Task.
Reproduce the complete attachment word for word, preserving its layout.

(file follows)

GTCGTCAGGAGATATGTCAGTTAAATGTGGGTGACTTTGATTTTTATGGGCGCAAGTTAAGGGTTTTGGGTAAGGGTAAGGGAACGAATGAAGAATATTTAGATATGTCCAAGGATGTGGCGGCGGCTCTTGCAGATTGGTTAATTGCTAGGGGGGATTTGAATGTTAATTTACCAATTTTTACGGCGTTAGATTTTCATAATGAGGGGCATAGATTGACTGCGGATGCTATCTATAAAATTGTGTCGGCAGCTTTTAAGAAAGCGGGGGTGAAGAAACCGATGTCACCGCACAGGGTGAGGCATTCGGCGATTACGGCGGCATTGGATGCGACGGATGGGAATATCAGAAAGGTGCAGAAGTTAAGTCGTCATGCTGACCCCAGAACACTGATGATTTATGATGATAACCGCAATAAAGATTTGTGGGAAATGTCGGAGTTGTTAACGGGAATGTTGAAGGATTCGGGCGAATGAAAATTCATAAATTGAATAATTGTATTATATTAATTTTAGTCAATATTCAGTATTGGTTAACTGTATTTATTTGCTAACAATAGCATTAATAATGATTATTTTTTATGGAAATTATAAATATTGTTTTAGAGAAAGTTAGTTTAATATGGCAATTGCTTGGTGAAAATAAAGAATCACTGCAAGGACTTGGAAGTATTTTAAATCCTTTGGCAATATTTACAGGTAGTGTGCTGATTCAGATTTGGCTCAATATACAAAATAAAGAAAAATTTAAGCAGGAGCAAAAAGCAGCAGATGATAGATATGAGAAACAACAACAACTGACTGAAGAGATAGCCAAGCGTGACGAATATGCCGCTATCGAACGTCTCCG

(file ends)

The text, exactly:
GTCGTCAGGAGATATGTCAGTTAAATGTGGGTGACTTTGATTTTTATGGGCGCAAGTTAAGGGTTTTGGGTAAGGGTAAGGGAACGAATGAAGAATATTTAGATATGTCCAAGGATGTGGCGGCGGCTCTTGCAGATTGGTTAATTGCTAGGGGGGATTTGAATGTTAATTTACCAATTTTTACGGCGTTAGATTTTCATAATGAGGGGCATAGATTGACTGCGGATGCTATCTATAAAATTGTGTCGGCAGCTTTTAAGAAAGCGGGGGTGAAGAAACCGATGTCACCGCACAGGGTGAGGCATTCGGCGATTACGGCGGCATTGGATGCGACGGATGGGAATATCAGAAAGGTGCAGAAGTTAAGTCGTCATGCTGACCCCAGAACACTGATGATTTATGATGATAACCGCAATAAAGATTTGTGGGAAATGTCGGAGTTGTTAACGGGAATGTTGAAGGATTCGGGCGAATGAAAATTCATAAATTGAATAATTGTATTATATTAATTTTAGTCAATATTCAGTATTGGTTAACTGTATTTATTTGCTAACAATAGCATTAATAATGATTATTTTTTATGGAAATTATAAATATTGTTTTAGAGAAAGTTAGTTTAATATGGCAATTGCTTGGTGAAAATAAAGAATCACTGCAAGGACTTGGAAGTATTTTAAATCCTTTGGCAATATTTACAGGTAGTGTGCTGATTCAGATTTGGCTCAATATACAAAATAAAGAAAAATTTAAGCAGGAGCAAAAAGCAGCAGATGATAGATATGAGAAACAACAACAACTGACTGAAGAGATAGCCAAGCGTGACGAATATGCCGCTATCGAACGTCTCCG